The ground floor galleries will be closed from 2.30pm-5pm on Saturday 4th December, due to an event taking place.

Environmental Sustainability

Compton Verney is a nationally-accredited art gallery set within a Capability Brown landscaped 120-acre park.  It was fully opened to the public in 2004.  It is described as an educational charity where art and nature meet for the benefit of all and as an exemplar for environmental sustainability. It hosts a full and lively programme of events, educational visits and private functions, with around 100,000 visitors annually.  The gallery houses six permanent collections and between three and seven temporary exhibitions   each year.  The park lies within the district of Stratford-Upon-Avon in Warwickshire.  In July 2019, Stratford District Council declared a climate emergency and councillors pledged to take local action with an aim of carbon neutrality in Stratford-on-Avon district by 2030.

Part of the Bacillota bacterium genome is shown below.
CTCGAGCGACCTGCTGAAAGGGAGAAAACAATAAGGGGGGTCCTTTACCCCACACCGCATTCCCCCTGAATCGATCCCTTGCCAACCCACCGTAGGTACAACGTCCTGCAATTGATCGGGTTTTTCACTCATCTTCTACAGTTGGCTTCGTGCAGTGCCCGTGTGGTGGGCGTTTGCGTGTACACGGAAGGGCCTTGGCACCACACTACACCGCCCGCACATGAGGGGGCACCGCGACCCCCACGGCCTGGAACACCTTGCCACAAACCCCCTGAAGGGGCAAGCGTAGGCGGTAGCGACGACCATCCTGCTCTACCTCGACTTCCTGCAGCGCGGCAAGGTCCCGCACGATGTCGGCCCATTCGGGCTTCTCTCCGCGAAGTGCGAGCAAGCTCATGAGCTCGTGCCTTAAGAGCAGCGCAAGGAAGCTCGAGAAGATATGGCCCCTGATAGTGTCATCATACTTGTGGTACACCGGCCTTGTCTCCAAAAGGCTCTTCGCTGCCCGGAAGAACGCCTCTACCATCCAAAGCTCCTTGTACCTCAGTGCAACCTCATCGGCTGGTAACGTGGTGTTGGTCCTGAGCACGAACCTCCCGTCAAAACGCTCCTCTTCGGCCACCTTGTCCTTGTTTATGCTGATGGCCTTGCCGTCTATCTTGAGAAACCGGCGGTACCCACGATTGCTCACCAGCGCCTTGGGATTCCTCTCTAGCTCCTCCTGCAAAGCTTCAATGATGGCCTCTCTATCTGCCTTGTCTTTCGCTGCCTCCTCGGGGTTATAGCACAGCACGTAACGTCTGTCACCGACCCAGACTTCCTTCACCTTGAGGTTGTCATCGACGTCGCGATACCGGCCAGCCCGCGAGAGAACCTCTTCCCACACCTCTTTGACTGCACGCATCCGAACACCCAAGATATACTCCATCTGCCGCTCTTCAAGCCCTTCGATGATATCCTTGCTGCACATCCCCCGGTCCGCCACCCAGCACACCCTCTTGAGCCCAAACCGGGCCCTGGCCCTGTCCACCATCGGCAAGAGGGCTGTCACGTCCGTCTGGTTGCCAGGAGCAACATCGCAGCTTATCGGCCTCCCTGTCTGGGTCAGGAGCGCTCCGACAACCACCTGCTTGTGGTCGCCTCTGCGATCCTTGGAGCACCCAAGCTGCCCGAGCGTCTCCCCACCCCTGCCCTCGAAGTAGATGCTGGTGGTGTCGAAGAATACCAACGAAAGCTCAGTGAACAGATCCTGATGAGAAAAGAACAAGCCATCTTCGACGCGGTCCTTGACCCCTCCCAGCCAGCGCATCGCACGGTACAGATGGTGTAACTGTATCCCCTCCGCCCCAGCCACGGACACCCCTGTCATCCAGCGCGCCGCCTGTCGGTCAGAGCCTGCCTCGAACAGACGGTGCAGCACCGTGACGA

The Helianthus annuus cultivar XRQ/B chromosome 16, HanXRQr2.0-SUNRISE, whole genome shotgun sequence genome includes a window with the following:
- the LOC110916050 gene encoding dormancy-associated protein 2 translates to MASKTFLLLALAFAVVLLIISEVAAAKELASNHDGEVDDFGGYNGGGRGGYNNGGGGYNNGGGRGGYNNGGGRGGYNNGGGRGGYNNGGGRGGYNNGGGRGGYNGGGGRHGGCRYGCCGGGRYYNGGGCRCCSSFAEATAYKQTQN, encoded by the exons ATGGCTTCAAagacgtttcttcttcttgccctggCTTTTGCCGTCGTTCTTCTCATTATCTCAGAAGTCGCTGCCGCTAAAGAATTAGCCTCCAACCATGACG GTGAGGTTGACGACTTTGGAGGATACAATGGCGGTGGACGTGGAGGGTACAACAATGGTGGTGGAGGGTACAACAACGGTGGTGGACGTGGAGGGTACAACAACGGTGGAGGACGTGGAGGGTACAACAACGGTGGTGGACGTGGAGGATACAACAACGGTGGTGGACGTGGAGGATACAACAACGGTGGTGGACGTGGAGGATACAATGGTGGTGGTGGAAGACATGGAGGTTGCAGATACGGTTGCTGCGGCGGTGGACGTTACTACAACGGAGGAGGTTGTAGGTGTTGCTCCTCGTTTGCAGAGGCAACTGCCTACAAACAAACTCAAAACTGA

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Environmental Record

Compton Verney is managed to balance the artistic integrity of landscape design with an appreciation for nature and wildlife.  Initiatives to increase biodiversity have included the creation of eighty acres of wildflower meadow, planting trees to create wooded pasture, planting native hedgerows, and sensitive woodland management.  This work has enabled rich wildlife populations to thrive.  The park has been designated a Local Wildlife Site. Local populations of birds and moths have been surveyed and documented by volunteer experts. 

The park plays host to activities which bring visitors closer to nature, such as Forest School, and bird, butterfly and tree walks.  Workshops including Pigment Making and Woodcraft build hand skills as an alternative to consumption of mass-produced products with heavier carbon footprints; activities such as Thai Chi on the lawn also have a low environmental cost and nurture connection with landscape.